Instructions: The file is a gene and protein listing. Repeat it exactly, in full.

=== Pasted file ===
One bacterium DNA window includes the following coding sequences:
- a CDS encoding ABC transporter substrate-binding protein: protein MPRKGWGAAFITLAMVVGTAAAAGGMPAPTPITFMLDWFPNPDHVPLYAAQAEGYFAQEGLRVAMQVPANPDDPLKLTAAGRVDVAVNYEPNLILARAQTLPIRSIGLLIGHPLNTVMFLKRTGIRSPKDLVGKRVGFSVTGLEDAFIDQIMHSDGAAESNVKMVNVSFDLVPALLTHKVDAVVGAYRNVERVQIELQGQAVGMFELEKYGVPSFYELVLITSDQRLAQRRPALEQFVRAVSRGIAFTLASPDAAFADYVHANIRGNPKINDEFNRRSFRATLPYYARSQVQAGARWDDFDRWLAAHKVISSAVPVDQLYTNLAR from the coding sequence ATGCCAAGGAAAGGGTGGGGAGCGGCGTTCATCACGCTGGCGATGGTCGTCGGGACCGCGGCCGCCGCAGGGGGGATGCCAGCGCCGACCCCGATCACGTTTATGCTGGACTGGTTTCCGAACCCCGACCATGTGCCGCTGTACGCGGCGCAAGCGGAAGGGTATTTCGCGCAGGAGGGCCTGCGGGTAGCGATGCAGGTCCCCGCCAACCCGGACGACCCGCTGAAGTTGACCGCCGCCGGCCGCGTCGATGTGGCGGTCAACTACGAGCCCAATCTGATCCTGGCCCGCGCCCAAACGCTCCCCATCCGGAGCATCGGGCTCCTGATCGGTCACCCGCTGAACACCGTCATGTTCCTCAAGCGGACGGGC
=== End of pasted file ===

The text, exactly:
One bacterium DNA window includes the following coding sequences:
- a CDS encoding ABC transporter substrate-binding protein: protein MPRKGWGAAFITLAMVVGTAAAAGGMPAPTPITFMLDWFPNPDHVPLYAAQAEGYFAQEGLRVAMQVPANPDDPLKLTAAGRVDVAVNYEPNLILARAQTLPIRSIGLLIGHPLNTVMFLKRTGIRSPKDLVGKRVGFSVTGLEDAFIDQIMHSDGAAESNVKMVNVSFDLVPALLTHKVDAVVGAYRNVERVQIELQGQAVGMFELEKYGVPSFYELVLITSDQRLAQRRPALEQFVRAVSRGIAFTLASPDAAFADYVHANIRGNPKINDEFNRRSFRATLPYYARSQVQAGARWDDFDRWLAAHKVISSAVPVDQLYTNLAR from the coding sequence ATGCCAAGGAAAGGGTGGGGAGCGGCGTTCATCACGCTGGCGATGGTCGTCGGGACCGCGGCCGCCGCAGGGGGGATGCCAGCGCCGACCCCGATCACGTTTATGCTGGACTGGTTTCCGAACCCCGACCATGTGCCGCTGTACGCGGCGCAAGCGGAAGGGTATTTCGCGCAGGAGGGCCTGCGGGTAGCGATGCAGGTCCCCGCCAACCCGGACGACCCGCTGAAGTTGACCGCCGCCGGCCGCGTCGATGTGGCGGTCAACTACGAGCCCAATCTGATCCTGGCCCGCGCCCAAACGCTCCCCATCCGGAGCATCGGGCTCCTGATCGGTCACCCGCTGAACACCGTCATGTTCCTCAAGCGGACGGGC